Charley Pride, the first Black member of the Country Music Hall of Fame, has died of complications of the novel coronavirus. He was 86.
The singer passed away on Saturday, Dec. 12. His spokesperson announced the news in a statement. He did not specify where Charley contracted the virus.
“Charley Pride, whose rich baritone voice and impeccable song-sense altered American culture, died Saturday, December 12, 2020, in Dallas, Texas of complications from Covid-19 at age 86,” the spokesperson’s statement said.
Fatefully, Charley died just a month after giving his final onstage performance. He sang “Kiss An Angel Good Mornin'” with Jimmie Allen at the 2020 CMA Awards at Nashville’s Music City Center, where he also received the Willie Nelson Lifetime Achievement Award.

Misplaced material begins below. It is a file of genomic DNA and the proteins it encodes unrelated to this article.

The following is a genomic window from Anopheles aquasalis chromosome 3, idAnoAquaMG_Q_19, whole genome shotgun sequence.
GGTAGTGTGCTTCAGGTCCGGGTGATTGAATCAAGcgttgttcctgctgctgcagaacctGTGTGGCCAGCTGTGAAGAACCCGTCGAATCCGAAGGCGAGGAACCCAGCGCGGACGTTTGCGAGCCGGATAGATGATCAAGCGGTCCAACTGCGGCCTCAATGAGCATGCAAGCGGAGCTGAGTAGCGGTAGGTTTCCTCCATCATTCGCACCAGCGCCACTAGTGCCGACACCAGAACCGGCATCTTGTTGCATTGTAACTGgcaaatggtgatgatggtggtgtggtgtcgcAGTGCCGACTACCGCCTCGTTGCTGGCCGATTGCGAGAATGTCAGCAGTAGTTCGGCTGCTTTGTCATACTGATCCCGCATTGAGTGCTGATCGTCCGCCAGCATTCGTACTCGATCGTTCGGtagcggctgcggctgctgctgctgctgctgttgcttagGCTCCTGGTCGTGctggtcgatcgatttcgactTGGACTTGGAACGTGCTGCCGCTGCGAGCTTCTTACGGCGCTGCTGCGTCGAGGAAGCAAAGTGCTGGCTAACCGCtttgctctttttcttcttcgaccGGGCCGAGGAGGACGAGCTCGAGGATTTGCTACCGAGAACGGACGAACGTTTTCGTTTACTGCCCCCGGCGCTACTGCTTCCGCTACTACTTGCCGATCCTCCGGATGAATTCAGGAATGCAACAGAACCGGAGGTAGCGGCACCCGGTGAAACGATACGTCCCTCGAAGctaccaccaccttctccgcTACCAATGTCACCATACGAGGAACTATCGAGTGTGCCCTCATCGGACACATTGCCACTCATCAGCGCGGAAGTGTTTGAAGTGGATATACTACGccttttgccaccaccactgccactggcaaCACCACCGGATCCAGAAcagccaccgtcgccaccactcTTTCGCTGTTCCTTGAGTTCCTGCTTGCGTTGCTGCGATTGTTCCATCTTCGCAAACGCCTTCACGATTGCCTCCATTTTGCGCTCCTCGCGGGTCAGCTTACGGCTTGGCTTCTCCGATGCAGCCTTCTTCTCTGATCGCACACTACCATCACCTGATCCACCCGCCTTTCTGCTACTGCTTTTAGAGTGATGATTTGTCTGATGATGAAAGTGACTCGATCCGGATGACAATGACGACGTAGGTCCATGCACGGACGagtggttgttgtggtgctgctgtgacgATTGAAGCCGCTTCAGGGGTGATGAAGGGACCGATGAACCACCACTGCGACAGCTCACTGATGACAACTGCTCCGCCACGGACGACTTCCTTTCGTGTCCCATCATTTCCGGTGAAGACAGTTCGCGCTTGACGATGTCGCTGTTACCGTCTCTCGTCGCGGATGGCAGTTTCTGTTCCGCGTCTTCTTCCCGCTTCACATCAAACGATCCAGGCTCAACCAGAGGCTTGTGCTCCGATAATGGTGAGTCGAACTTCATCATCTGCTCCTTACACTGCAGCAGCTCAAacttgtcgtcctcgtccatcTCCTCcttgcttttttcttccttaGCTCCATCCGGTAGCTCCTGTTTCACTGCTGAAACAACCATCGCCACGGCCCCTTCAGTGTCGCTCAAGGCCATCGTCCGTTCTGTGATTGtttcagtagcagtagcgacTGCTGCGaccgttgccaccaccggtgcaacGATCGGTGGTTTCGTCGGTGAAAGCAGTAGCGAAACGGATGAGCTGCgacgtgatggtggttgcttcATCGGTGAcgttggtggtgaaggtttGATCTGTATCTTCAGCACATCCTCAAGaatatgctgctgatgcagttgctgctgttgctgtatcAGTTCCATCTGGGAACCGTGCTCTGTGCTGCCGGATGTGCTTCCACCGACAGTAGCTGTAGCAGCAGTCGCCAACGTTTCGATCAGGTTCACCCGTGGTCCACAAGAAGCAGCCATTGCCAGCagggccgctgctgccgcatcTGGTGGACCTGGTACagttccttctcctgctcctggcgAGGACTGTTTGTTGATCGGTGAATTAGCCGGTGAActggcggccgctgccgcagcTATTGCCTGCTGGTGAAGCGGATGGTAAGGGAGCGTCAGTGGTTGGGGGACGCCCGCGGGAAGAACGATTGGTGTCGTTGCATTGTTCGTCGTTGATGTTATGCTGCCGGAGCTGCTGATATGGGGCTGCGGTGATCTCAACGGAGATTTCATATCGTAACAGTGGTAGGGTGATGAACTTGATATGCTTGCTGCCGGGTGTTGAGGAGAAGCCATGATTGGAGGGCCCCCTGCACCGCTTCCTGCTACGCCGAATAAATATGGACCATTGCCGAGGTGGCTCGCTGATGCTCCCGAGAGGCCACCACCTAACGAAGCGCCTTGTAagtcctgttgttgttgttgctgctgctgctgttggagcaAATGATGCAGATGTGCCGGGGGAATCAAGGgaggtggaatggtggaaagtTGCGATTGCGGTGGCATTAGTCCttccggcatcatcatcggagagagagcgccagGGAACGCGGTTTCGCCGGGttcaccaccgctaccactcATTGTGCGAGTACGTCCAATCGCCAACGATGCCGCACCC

Also known for songs such as “Is Anybody Goin’ to San Antone” and “Mountain of Love,” Charley won the Country Music Association’s Entertainer of the Year award in 1971 and the organization’s male vocalist prize in 1971 and 1972. By the end of the ’70s, Charley won three Grammy Awards. In 1993, he became the second African-American member of the Grand Ole Opry. In 2000, he was inducted into the Country Music Hall of Fame and in 2017, he received a Grammy Lifetime Achievement Award.
In 2004, Charley suffered a major health scare. He underwent brain surgery to remove a subdural hematoma, or blood clot.